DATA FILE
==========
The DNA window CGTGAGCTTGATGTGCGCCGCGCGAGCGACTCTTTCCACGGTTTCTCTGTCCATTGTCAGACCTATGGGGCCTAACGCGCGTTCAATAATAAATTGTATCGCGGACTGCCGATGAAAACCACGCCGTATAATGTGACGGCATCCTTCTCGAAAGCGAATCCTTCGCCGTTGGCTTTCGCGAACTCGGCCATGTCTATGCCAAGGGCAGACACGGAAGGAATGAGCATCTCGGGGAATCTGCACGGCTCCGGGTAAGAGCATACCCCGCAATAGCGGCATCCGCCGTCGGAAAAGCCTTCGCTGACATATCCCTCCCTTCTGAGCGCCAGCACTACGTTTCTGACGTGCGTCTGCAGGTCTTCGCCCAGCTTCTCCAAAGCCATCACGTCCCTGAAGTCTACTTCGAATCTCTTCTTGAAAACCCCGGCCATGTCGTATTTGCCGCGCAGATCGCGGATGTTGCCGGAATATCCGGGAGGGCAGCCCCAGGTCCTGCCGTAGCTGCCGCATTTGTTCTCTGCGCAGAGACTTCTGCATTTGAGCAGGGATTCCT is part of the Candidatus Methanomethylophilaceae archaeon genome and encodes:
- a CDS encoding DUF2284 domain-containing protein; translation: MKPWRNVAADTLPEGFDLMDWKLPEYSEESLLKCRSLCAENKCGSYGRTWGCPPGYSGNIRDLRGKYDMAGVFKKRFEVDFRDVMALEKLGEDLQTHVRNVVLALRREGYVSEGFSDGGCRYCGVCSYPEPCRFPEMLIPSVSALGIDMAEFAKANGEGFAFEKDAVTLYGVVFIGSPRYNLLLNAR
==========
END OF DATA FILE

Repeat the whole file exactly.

The DNA window CGTGAGCTTGATGTGCGCCGCGCGAGCGACTCTTTCCACGGTTTCTCTGTCCATTGTCAGACCTATGGGGCCTAACGCGCGTTCAATAATAAATTGTATCGCGGACTGCCGATGAAAACCACGCCGTATAATGTGACGGCATCCTTCTCGAAAGCGAATCCTTCGCCGTTGGCTTTCGCGAACTCGGCCATGTCTATGCCAAGGGCAGACACGGAAGGAATGAGCATCTCGGGGAATCTGCACGGCTCCGGGTAAGAGCATACCCCGCAATAGCGGCATCCGCCGTCGGAAAAGCCTTCGCTGACATATCCCTCCCTTCTGAGCGCCAGCACTACGTTTCTGACGTGCGTCTGCAGGTCTTCGCCCAGCTTCTCCAAAGCCATCACGTCCCTGAAGTCTACTTCGAATCTCTTCTTGAAAACCCCGGCCATGTCGTATTTGCCGCGCAGATCGCGGATGTTGCCGGAATATCCGGGAGGGCAGCCCCAGGTCCTGCCGTAGCTGCCGCATTTGTTCTCTGCGCAGAGACTTCTGCATTTGAGCAGGGATTCCT is part of the Candidatus Methanomethylophilaceae archaeon genome and encodes:
- a CDS encoding DUF2284 domain-containing protein; translation: MKPWRNVAADTLPEGFDLMDWKLPEYSEESLLKCRSLCAENKCGSYGRTWGCPPGYSGNIRDLRGKYDMAGVFKKRFEVDFRDVMALEKLGEDLQTHVRNVVLALRREGYVSEGFSDGGCRYCGVCSYPEPCRFPEMLIPSVSALGIDMAEFAKANGEGFAFEKDAVTLYGVVFIGSPRYNLLLNAR